Abhimanyu Mithun took five wickets in the last over of an Indian T20 match the other day. Has anyone else taken five wickets in a single over across formats? asked Mit Chowdhury from India
That remarkable feat by Abhimanyu Mithun came in last week’s Syed Mushtaq Ali T20 match between Karnataka and Haryana in Surat: Haryana started their last over with 192 for 3, but finished it with 194 for 8, after Mithun claimed wickets with the first four balls then, after a wide and a single, took another wicket with the final delivery.
There has been one similar performance in T20 matches: for Bangladesh’s United Commerce Bank in Sylhet in 2013-14, Al-Amin Hossain took five wickets in the final over of Abahani’s innings (W2WWWW). “I wanted to make sure the batsmen didn’t know what was coming,” said Al-Amin. “I bowled different deliveries – and they kept hitting them to fielders.”
The only similar performance in first-class cricket was by the New Zealand seamer Neil Wagner, who took five wickets in an over – all of them bowled – for Otago against Wellington in Queenstown in 2010-11.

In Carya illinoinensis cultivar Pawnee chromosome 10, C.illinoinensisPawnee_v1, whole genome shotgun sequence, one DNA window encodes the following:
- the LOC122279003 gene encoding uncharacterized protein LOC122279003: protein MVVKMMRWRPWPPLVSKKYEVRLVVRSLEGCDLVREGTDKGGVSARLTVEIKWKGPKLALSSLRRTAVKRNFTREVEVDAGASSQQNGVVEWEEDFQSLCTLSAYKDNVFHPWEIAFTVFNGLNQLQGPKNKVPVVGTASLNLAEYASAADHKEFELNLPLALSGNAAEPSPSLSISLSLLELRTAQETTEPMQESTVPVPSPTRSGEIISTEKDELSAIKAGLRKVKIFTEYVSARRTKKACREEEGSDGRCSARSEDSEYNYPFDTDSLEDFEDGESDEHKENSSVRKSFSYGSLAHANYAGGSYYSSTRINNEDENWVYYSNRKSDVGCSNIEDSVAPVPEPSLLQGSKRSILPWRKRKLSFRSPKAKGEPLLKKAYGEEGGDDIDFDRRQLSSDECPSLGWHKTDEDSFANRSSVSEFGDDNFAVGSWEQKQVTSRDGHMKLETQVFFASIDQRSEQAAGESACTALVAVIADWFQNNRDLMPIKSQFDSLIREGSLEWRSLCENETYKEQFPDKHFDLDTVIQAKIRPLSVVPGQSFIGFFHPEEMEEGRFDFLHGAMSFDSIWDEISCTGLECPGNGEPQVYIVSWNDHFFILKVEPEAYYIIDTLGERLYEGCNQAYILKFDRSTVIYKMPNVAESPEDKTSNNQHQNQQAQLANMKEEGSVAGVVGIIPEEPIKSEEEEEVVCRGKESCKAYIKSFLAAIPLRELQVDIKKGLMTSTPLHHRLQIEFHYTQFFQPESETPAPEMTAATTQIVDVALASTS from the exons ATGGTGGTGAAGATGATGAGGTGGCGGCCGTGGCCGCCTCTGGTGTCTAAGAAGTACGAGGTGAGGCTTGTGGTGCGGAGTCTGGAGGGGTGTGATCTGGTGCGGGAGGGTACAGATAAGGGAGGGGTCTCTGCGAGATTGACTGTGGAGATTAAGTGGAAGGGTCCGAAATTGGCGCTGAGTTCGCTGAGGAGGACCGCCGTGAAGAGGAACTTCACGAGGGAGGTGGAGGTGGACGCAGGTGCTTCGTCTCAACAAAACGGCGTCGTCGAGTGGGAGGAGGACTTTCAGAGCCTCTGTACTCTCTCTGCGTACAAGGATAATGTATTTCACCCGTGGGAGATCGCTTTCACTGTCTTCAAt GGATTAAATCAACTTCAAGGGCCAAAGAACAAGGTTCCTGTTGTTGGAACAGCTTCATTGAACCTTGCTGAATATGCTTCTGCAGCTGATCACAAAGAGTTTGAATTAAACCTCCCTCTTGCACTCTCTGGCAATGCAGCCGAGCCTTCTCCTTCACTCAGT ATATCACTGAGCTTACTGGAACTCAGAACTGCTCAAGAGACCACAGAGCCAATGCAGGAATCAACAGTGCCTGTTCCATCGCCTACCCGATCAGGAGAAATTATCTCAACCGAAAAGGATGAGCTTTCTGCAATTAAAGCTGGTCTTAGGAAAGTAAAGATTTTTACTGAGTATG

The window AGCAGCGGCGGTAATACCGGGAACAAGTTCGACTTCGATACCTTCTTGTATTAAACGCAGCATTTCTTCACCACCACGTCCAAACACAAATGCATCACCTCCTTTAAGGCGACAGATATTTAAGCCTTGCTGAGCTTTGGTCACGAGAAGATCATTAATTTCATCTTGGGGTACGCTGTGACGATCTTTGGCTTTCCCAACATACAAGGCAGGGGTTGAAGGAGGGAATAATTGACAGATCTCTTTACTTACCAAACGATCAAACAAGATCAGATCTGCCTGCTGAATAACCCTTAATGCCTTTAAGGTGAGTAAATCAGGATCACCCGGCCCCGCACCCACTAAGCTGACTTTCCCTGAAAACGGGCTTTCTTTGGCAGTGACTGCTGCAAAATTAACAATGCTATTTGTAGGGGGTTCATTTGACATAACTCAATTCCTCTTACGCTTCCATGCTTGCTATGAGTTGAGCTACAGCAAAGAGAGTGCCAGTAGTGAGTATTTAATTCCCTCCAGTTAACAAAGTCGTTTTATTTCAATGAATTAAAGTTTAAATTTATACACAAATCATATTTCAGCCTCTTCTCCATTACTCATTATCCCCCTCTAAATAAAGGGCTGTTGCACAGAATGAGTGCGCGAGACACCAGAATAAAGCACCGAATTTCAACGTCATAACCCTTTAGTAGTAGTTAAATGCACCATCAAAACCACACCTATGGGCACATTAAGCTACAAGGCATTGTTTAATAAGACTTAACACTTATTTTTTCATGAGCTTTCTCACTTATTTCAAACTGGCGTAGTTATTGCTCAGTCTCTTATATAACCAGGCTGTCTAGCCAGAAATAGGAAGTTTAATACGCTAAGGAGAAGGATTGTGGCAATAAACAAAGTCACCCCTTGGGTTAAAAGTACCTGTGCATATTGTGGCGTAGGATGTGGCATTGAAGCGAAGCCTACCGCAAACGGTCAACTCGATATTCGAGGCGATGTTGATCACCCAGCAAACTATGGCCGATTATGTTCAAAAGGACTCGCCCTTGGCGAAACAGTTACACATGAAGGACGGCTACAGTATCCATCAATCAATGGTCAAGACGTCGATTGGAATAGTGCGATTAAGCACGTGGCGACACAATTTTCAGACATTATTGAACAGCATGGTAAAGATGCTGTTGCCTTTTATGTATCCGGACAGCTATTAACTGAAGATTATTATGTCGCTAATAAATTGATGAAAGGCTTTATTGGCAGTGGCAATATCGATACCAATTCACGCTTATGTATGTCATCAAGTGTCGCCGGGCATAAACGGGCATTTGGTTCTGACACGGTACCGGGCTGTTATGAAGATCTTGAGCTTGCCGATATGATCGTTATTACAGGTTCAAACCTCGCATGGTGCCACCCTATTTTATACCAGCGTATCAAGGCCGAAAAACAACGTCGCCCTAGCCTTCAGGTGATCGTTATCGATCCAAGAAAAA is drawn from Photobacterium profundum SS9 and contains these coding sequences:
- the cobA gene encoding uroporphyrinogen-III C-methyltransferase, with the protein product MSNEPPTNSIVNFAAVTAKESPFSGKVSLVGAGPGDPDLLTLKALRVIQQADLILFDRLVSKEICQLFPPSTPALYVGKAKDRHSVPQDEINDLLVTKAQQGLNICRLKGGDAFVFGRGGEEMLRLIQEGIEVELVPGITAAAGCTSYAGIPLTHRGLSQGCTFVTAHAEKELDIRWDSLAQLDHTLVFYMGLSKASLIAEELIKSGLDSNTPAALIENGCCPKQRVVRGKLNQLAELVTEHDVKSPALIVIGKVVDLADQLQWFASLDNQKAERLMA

Clyde Walcott hit five centuries in the 1954-55 series against Australia, which I believe is the record, but he also made two fifties. Is seven 50-plus scores also a record for any Test series? asked Kevin Lashley from Barbados
Those five centuries by Clyde Walcott in West Indies’ 1954-55 home series against Australia is indeed still the record: as this table shows, there have been 19 instances of a player making four centuries in a Test series.
Walcott did make two additional half-centuries, on his way to 827 runs in the series – even so, Australia still won it 3-0! But there have been eight other instances of a batsman making seven scores of 50 or more in a series, including two from just four Tests, by Patsy Hendren for England against West Indies in 1929-30, and Sunil Gavaskar for India v West Indies in 1970-71.
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